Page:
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Women's brutality is exacerbated by misogynistic social networking. Pixabay

Areas which produce a lot of misogynistic tweets are more likely to have higher incidences of domestic and family violence against women, finds a study.

Tracking such tweets using Big Data can help determine where violence against women is likely to occur, according to the study published in the journal Psychological Science.

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70 percent of women have faced violence in their life. Pixabay

If you saw an act of violence being committed against a woman in a public space, would you step up and intervene? As per data from a recent report by Breakthrough India, 55.3 percent have observed the discomfort of the woman/girl facing violence, and almost as many have intervened in an incident of violence against women in a public space.

“What I understand by bystander action is, you see something happening to someone and you’re not comfortable with it, it might be overt or not, but at that point of time, speak out or try to come between the perpetrator and victim through some strategic move. Ally with the person going through the suffering,” Sohini Bhattacharya, President and CEO, Breakthrough, explained to IANSlife. Swift and effective action by an onlooker can, then, prevent acts of violence, and possibly injury, and even death.

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Some people try to digitally control the lives of their intimate partners by spying. Pixabay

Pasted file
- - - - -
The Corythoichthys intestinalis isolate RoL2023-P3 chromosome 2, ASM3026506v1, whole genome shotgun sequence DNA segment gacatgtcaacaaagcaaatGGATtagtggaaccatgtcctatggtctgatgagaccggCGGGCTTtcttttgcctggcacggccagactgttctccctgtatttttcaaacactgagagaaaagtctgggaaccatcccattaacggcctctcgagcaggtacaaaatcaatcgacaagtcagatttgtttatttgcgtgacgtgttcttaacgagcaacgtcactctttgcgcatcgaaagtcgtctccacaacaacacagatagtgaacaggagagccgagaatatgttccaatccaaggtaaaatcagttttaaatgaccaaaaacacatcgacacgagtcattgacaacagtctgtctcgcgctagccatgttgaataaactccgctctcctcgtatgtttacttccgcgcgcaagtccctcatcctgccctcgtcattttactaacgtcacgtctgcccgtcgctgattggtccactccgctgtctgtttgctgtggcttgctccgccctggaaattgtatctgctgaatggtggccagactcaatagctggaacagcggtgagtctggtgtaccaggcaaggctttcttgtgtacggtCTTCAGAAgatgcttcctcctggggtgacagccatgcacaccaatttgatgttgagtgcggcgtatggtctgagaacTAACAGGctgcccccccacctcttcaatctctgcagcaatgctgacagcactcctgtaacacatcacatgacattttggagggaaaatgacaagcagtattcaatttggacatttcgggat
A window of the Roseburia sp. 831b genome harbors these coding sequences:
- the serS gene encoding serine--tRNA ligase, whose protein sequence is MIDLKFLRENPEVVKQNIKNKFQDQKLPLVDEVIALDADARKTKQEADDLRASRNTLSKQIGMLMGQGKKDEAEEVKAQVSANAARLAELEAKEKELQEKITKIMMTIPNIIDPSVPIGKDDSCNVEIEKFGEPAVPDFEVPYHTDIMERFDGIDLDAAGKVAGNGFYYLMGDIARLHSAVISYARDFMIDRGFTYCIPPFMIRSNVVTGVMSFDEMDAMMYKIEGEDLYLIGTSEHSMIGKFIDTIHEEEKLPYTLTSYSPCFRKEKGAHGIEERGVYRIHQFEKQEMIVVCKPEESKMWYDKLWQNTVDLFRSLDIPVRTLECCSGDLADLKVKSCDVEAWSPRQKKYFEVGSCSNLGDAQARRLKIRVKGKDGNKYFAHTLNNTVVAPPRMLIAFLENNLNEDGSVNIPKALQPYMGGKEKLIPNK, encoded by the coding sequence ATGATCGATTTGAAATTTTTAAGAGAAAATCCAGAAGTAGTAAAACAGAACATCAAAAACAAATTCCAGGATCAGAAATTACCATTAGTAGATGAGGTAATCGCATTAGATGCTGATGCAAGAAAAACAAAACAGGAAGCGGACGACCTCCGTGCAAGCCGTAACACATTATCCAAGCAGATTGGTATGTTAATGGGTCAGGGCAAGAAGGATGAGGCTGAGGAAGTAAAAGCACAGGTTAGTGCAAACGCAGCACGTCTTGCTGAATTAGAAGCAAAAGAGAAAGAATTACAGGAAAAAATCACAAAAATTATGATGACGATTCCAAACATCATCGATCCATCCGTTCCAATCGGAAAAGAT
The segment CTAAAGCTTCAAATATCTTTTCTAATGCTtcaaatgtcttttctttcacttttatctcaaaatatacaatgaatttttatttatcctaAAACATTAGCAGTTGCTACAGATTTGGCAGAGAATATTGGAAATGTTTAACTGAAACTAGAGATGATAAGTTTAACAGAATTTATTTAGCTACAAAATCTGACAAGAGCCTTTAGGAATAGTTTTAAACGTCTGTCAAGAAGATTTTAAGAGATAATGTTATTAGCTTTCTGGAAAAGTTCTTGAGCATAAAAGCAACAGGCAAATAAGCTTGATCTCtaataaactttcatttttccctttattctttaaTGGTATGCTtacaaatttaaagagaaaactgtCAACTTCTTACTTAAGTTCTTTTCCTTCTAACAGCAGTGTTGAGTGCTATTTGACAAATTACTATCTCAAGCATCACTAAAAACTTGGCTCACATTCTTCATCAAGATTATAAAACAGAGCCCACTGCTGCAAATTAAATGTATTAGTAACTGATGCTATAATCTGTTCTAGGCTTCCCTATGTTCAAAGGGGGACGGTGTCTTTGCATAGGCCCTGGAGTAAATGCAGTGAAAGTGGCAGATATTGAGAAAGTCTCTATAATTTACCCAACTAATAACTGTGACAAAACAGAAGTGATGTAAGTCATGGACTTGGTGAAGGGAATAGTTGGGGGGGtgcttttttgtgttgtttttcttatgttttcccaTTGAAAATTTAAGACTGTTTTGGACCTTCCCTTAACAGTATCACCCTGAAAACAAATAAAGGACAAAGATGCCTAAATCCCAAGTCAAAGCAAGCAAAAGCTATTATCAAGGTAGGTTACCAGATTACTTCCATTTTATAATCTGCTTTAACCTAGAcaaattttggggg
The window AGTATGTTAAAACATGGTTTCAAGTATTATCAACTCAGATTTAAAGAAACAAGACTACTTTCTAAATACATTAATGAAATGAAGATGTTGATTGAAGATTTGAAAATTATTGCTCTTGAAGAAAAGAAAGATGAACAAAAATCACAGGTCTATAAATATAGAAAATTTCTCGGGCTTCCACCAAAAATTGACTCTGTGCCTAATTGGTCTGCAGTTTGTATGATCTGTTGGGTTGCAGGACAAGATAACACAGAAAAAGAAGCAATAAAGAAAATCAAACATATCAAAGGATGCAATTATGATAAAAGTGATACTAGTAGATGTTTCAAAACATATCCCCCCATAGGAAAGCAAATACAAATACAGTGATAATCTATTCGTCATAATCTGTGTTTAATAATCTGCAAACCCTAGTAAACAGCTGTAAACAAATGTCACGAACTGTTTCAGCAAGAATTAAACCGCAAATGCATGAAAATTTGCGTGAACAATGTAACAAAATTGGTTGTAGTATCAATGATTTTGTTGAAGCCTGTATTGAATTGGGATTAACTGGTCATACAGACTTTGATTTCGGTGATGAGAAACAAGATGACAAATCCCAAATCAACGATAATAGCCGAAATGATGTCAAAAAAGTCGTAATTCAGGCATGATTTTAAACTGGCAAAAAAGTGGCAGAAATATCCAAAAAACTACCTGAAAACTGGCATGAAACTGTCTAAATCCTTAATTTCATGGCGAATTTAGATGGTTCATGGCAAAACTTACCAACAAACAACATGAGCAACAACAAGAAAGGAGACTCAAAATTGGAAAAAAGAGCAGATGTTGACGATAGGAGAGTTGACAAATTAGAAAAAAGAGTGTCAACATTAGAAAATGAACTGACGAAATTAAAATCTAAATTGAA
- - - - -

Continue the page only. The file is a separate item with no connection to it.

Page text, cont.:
As some people try to digitally control the lives of their intimate partners, nearly 4,627 mobile users in India have been found to be the victim of a stalker by mobile spyware — a secret surveillance spyware software used in the field of domestic violence, a new report revealed on Tuesday. This figure would have had been much higher in absence of lockdowns and the pandemic that led millions to stay indoors in the country.

Stalkerware apps are generally disguised under a fake app name with suspicious access to messages, call logs, location, and other personal activity. For example, an app called “Wi-Fi” that has access to your geolocation is a suspicious candidate, according to cybersecurity firm Kaspersky.

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Intimate partner violence is defined as physical, emotional, psychological or economic abuse and stalking or sexual harm by a current or former partner or spouse, according to the Centers for Disease Control and Prevention. Pexels

While Covid-19 related lockdowns may have decreased the spread of a deadly virus, they appear to have created an environment for increased domestic violence, a new study suggests.

The study, published in the journal American Behavioral Scientist, indicates that 39 per cent respondents reported having experienced violence in their relationship and 74 per cent of those people were women.

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